So yeah, homeschooling is lonely. But I was actually lonely when I was not homeschooling as well. I was lonely when I gave speeches all over the country. I was lonely when I had two full-time nannies. I was lonely off the farm. I was lonely on the farm. I think lonely people are just lonely.

I think there are people who would say homeschooling is not lonely, but they’d also say the rest of life is not lonely either. And they would be wrong. But that’s for another post.

Are my kids okay?

I don’t know. I do know, though, that my obsessive worrying is, in part, a problem with me being in bad relationships.

So I should stay away from bad relationships. Okay. I am going to do this.

Everything I own right now is still at the farm though. And the Farmer is done with me. And the kids. He sent me a text that said he’ll call the police if I come back. I didn’t know we wouldn’t be going back so I didn’t bring anything to Swarthmore. Now I think about the photos and the notes and the journals and everything else that I am not totally sure I’m going to be able to retrieve.

And suddenly the pictures I’ve been saving on my server for future posts are so valuable to me.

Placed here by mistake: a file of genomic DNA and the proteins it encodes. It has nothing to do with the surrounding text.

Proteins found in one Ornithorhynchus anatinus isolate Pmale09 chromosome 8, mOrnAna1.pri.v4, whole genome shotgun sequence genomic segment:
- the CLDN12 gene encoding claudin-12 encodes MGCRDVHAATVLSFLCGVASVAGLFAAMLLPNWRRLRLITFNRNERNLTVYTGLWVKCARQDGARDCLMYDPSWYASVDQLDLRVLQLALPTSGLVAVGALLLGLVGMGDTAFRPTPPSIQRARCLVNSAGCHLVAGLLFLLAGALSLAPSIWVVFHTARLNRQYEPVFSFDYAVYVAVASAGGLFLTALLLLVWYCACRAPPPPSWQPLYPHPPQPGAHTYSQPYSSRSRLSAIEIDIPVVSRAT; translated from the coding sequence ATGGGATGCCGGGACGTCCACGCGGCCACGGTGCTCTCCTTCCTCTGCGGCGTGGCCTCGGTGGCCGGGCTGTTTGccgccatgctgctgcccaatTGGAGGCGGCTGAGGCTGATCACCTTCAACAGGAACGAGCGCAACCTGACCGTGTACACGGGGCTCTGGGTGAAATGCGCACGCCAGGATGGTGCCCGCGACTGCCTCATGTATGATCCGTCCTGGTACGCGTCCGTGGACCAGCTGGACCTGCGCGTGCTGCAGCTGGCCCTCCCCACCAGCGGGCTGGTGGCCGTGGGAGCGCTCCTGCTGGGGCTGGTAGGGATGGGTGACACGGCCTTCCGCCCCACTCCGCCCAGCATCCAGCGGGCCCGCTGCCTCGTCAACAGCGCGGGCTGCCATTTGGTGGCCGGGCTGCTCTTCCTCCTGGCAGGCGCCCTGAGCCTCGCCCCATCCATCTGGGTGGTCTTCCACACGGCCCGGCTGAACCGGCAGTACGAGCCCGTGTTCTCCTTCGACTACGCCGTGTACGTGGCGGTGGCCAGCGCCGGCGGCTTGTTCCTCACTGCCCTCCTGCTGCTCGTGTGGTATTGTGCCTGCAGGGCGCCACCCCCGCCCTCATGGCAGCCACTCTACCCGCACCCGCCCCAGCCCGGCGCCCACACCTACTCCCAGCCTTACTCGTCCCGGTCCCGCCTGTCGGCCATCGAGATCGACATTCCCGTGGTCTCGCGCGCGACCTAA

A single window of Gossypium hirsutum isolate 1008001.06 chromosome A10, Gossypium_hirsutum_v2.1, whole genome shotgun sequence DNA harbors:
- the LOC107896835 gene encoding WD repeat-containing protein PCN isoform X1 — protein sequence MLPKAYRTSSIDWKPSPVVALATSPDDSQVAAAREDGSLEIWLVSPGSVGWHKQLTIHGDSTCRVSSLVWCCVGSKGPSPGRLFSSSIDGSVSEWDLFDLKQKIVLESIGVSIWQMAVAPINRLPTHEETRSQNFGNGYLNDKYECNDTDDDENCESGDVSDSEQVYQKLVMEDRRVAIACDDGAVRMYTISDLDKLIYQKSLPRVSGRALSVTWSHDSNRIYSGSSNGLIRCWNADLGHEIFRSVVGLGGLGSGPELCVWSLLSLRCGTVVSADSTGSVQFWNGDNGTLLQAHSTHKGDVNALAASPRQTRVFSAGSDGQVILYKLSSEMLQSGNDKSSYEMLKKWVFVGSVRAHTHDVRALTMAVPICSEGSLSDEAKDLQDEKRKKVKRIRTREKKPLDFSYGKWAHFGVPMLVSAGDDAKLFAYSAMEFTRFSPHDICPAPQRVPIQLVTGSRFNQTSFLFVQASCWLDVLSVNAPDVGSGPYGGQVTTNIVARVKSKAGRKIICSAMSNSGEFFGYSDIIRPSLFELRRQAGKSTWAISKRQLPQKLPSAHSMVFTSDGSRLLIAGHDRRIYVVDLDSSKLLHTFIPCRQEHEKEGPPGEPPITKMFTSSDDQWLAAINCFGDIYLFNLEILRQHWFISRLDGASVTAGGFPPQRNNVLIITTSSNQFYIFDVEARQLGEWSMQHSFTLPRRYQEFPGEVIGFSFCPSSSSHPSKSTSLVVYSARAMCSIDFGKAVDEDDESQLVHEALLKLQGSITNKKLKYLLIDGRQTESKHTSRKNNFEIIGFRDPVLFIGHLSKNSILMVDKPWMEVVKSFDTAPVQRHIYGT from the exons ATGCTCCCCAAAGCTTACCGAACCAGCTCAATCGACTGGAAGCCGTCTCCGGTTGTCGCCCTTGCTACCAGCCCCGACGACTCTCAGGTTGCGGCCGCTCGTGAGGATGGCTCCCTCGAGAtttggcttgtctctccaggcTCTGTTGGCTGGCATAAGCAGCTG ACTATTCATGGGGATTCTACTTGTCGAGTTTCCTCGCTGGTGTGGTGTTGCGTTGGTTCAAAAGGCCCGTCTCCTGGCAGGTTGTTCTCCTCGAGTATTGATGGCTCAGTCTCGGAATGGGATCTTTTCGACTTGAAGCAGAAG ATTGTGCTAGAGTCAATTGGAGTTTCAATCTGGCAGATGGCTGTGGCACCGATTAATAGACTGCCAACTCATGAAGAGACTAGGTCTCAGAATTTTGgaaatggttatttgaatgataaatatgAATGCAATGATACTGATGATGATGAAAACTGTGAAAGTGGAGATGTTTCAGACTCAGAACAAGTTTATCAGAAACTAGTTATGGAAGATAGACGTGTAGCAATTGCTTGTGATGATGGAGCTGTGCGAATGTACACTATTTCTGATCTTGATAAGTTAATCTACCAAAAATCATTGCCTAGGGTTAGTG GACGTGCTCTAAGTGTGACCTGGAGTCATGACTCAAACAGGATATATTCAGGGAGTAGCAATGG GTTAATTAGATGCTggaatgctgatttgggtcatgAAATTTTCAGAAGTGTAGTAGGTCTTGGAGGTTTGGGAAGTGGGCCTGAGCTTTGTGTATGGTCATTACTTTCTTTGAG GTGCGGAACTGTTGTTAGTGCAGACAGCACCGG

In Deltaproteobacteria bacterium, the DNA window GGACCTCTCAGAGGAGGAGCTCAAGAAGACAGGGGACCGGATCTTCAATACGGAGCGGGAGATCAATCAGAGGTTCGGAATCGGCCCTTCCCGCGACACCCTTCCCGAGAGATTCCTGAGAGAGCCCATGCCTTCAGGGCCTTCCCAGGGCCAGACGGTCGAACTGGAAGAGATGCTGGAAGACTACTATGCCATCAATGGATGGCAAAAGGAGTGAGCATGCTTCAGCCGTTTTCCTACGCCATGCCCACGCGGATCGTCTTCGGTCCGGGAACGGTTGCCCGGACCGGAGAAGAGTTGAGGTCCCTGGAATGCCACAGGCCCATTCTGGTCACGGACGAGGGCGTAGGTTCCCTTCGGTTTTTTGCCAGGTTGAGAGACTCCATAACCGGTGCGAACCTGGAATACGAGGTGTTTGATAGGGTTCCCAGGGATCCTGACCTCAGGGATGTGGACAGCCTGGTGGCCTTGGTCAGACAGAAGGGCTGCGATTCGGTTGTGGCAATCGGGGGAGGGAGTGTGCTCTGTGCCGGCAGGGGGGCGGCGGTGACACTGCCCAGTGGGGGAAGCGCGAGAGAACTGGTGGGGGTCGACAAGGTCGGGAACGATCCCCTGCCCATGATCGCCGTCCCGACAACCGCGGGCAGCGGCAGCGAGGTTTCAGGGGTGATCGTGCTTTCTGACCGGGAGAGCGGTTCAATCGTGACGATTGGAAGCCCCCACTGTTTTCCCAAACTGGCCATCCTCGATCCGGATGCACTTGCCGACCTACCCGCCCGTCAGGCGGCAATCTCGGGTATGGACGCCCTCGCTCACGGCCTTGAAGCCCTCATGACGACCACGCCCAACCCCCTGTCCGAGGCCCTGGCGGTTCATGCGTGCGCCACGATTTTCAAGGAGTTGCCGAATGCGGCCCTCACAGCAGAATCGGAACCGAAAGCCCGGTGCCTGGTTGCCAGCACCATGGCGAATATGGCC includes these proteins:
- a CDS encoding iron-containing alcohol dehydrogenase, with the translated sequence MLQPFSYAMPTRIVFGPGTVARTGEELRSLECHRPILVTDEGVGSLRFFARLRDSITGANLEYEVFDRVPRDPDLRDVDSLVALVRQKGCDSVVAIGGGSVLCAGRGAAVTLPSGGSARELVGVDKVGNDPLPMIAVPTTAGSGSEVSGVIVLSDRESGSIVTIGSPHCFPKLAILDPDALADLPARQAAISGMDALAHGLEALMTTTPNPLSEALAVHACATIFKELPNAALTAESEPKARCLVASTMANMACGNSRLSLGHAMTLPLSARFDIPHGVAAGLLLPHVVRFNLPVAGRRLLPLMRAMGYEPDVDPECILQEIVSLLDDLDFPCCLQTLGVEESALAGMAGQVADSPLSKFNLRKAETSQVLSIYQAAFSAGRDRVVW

And I want them now, in a post, so I know they are here on my blog. Because this might be my template for showing myself that my kids are okay.

 

 

22 replies
    • Penelope Trunk
      Penelope Trunk says:

      I love this comment. Thank you, Lindsay. I have a lawyer. And I’m trying to not be anxious about it. Actually, you reminding me that there’s a template is remarkably calming.

      Penelope

  1. YesMyKidsAreSocialized
    YesMyKidsAreSocialized says:

    The hard thing one must learn to accept is that there are no guaranteed outcomes for our kids. Not with school. Not with homeschooling. While we offer what we can through parental guidance and our life experience, we can’t know the outcome until it happens when they are adults. All we can do is sort of gauge a trajectory and make adjustments. We have to learn to trust our kids and the choices they make. It’s true that there are lots of sacrifices that take place when we have kids, but it should not be to the detriment of our own lives. And that is what can be scary. The not knowing that everything will turn out ok.

    I’m so sorry to hear about the latest text from your ex. He keeps setting the bar lower and lower. That is not a healthy relationship. I’m relieved you see that now, but I’m so sorry that it’s all unfolding this way for you.

    • pat sommer
      pat sommer says:

      No guarantees indeed.
      Telling myself that the memories we are making can never be taken away is my calming mantra.
      Telling my daughter that she can rely on her memories during inevitable future bad patches to remind her that her world can be good also comforts me because I won’t always be around to protect.

  2. Jim Grey
    Jim Grey says:

    My youngest son graduated high school on Saturday. I get the irony of mentioning that on a homeschooling blog.

    When his mom and I split up I lost nearly everything. My post-divorce home was nearly empty for years while I dug out of the financial pit I was in.